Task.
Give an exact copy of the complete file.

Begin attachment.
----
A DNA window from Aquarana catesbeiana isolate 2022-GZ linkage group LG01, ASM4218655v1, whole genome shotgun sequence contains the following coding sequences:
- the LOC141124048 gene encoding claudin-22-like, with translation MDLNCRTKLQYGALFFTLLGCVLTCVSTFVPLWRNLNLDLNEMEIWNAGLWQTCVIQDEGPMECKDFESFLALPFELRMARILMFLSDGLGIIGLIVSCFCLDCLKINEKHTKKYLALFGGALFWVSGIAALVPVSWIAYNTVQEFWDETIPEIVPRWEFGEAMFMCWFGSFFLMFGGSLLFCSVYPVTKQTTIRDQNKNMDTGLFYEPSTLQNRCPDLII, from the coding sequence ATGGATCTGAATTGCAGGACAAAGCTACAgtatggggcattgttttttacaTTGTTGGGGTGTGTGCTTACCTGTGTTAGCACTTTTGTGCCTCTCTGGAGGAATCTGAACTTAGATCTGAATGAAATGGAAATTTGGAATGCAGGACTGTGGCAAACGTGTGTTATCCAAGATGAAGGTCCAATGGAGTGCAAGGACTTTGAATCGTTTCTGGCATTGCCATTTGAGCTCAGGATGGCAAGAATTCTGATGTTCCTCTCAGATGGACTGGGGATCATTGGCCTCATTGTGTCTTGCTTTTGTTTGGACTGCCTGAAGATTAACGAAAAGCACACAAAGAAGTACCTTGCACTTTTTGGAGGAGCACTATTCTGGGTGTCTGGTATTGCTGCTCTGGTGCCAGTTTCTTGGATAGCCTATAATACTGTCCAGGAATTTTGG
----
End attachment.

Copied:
A DNA window from Aquarana catesbeiana isolate 2022-GZ linkage group LG01, ASM4218655v1, whole genome shotgun sequence contains the following coding sequences:
- the LOC141124048 gene encoding claudin-22-like, with translation MDLNCRTKLQYGALFFTLLGCVLTCVSTFVPLWRNLNLDLNEMEIWNAGLWQTCVIQDEGPMECKDFESFLALPFELRMARILMFLSDGLGIIGLIVSCFCLDCLKINEKHTKKYLALFGGALFWVSGIAALVPVSWIAYNTVQEFWDETIPEIVPRWEFGEAMFMCWFGSFFLMFGGSLLFCSVYPVTKQTTIRDQNKNMDTGLFYEPSTLQNRCPDLII, from the coding sequence ATGGATCTGAATTGCAGGACAAAGCTACAgtatggggcattgttttttacaTTGTTGGGGTGTGTGCTTACCTGTGTTAGCACTTTTGTGCCTCTCTGGAGGAATCTGAACTTAGATCTGAATGAAATGGAAATTTGGAATGCAGGACTGTGGCAAACGTGTGTTATCCAAGATGAAGGTCCAATGGAGTGCAAGGACTTTGAATCGTTTCTGGCATTGCCATTTGAGCTCAGGATGGCAAGAATTCTGATGTTCCTCTCAGATGGACTGGGGATCATTGGCCTCATTGTGTCTTGCTTTTGTTTGGACTGCCTGAAGATTAACGAAAAGCACACAAAGAAGTACCTTGCACTTTTTGGAGGAGCACTATTCTGGGTGTCTGGTATTGCTGCTCTGGTGCCAGTTTCTTGGATAGCCTATAATACTGTCCAGGAATTTTGG